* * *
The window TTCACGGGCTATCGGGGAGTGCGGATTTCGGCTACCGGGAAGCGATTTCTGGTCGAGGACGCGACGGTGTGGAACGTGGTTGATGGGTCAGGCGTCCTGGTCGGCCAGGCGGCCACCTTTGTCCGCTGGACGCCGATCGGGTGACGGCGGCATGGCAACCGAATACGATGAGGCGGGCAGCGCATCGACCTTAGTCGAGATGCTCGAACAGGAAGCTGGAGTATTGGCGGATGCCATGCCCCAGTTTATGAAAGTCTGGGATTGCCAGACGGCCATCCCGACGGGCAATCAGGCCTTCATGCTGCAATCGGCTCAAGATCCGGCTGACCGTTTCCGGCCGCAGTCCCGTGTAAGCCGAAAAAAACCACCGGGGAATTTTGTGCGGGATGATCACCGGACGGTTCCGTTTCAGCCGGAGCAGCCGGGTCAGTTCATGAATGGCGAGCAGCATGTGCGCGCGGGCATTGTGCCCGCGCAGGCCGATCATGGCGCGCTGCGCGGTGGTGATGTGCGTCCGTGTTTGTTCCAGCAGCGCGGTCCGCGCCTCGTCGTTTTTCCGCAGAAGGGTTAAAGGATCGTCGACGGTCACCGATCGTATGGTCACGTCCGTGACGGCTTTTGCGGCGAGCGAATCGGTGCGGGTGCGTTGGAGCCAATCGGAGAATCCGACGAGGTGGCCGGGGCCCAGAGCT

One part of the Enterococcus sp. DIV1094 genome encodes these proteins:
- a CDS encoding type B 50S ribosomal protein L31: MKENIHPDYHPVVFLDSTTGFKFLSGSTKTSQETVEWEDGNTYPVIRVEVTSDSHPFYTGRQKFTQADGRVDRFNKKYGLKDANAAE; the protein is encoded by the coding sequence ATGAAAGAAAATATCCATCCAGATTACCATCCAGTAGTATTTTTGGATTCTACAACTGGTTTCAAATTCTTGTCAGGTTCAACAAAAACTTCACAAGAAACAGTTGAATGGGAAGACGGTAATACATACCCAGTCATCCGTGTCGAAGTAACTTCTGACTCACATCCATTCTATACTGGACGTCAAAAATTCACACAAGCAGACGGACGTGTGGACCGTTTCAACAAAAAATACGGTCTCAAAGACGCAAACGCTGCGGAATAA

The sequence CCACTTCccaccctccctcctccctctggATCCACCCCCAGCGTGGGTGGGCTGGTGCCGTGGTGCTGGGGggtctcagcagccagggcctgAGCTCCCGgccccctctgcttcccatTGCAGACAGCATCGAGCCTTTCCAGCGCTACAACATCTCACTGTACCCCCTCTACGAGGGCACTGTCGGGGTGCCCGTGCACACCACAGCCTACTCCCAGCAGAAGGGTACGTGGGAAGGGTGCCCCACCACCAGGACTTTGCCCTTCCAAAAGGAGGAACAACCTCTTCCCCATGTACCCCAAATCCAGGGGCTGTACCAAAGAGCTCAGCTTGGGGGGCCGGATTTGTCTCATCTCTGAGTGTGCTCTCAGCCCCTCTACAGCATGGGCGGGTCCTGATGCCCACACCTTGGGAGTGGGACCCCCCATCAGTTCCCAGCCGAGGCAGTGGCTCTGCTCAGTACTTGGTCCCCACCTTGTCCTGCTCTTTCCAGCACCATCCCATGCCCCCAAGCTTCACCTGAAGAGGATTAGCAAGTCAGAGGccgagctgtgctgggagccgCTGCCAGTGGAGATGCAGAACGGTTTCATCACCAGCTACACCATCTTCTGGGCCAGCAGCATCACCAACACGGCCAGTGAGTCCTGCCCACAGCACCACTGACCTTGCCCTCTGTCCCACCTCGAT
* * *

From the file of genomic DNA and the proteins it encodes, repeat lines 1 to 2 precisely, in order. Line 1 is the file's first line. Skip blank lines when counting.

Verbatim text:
The window TTCACGGGCTATCGGGGAGTGCGGATTTCGGCTACCGGGAAGCGATTTCTGGTCGAGGACGCGACGGTGTGGAACGTGGTTGATGGGTCAGGCGTCCTGGTCGGCCAGGCGGCCACCTTTGTCCGCTGGACGCCGATCGGGTGACGGCGGCATGGCAACCGAATACGATGAGGCGGGCAGCGCATCGACCTTAGTCGAGATGCTCGAACAGGAAGCTGGAGTATTGGCGGATGCCATGCCCCAGTTTATGAAAGTCTGGGATTGCCAGACGGCCATCCCGACGGGCAATCAGGCCTTCATGCTGCAATCGGCTCAAGATCCGGCTGACCGTTTCCGGCCGCAGTCCCGTGTAAGCCGAAAAAAACCACCGGGGAATTTTGTGCGGGATGATCACCGGACGGTTCCGTTTCAGCCGGAGCAGCCGGGTCAGTTCATGAATGGCGAGCAGCATGTGCGCGCGGGCATTGTGCCCGCGCAGGCCGATCATGGCGCGCTGCGCGGTGGTGATGTGCGTCCGTGTTTGTTCCAGCAGCGCGGTCCGCGCCTCGTCGTTTTTCCGCAGAAGGGTTAAAGGATCGTCGACGGTCACCGATCGTATGGTCACGTCCGTGACGGCTTTTGCGGCGAGCGAATCGGTGCGGGTGCGTTGGAGCCAATCGGAGAATCCGACGAGGTGGCCGGGGCCCAGAGCT

One part of the Enterococcus sp. DIV1094 genome encodes these proteins: